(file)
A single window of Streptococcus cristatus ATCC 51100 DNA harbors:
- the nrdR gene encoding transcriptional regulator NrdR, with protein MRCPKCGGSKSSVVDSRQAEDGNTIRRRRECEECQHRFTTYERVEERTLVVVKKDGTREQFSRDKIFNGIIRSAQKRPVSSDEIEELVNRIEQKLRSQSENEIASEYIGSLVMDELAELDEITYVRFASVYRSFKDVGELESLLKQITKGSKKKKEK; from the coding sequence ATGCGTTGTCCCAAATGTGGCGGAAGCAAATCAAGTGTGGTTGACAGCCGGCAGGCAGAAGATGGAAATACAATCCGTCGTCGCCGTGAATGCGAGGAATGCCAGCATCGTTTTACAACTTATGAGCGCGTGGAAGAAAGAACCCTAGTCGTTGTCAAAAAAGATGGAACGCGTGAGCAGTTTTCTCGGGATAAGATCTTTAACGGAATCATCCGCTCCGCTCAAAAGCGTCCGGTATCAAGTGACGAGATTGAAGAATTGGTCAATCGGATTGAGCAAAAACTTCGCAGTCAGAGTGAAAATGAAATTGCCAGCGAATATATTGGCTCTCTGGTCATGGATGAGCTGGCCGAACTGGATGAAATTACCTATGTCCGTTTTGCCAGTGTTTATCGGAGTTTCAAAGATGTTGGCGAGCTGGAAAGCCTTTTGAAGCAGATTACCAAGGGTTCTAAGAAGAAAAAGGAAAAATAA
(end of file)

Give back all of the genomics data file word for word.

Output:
A single window of Streptococcus cristatus ATCC 51100 DNA harbors:
- the nrdR gene encoding transcriptional regulator NrdR, with protein MRCPKCGGSKSSVVDSRQAEDGNTIRRRRECEECQHRFTTYERVEERTLVVVKKDGTREQFSRDKIFNGIIRSAQKRPVSSDEIEELVNRIEQKLRSQSENEIASEYIGSLVMDELAELDEITYVRFASVYRSFKDVGELESLLKQITKGSKKKKEK; from the coding sequence ATGCGTTGTCCCAAATGTGGCGGAAGCAAATCAAGTGTGGTTGACAGCCGGCAGGCAGAAGATGGAAATACAATCCGTCGTCGCCGTGAATGCGAGGAATGCCAGCATCGTTTTACAACTTATGAGCGCGTGGAAGAAAGAACCCTAGTCGTTGTCAAAAAAGATGGAACGCGTGAGCAGTTTTCTCGGGATAAGATCTTTAACGGAATCATCCGCTCCGCTCAAAAGCGTCCGGTATCAAGTGACGAGATTGAAGAATTGGTCAATCGGATTGAGCAAAAACTTCGCAGTCAGAGTGAAAATGAAATTGCCAGCGAATATATTGGCTCTCTGGTCATGGATGAGCTGGCCGAACTGGATGAAATTACCTATGTCCGTTTTGCCAGTGTTTATCGGAGTTTCAAAGATGTTGGCGAGCTGGAAAGCCTTTTGAAGCAGATTACCAAGGGTTCTAAGAAGAAAAAGGAAAAATAA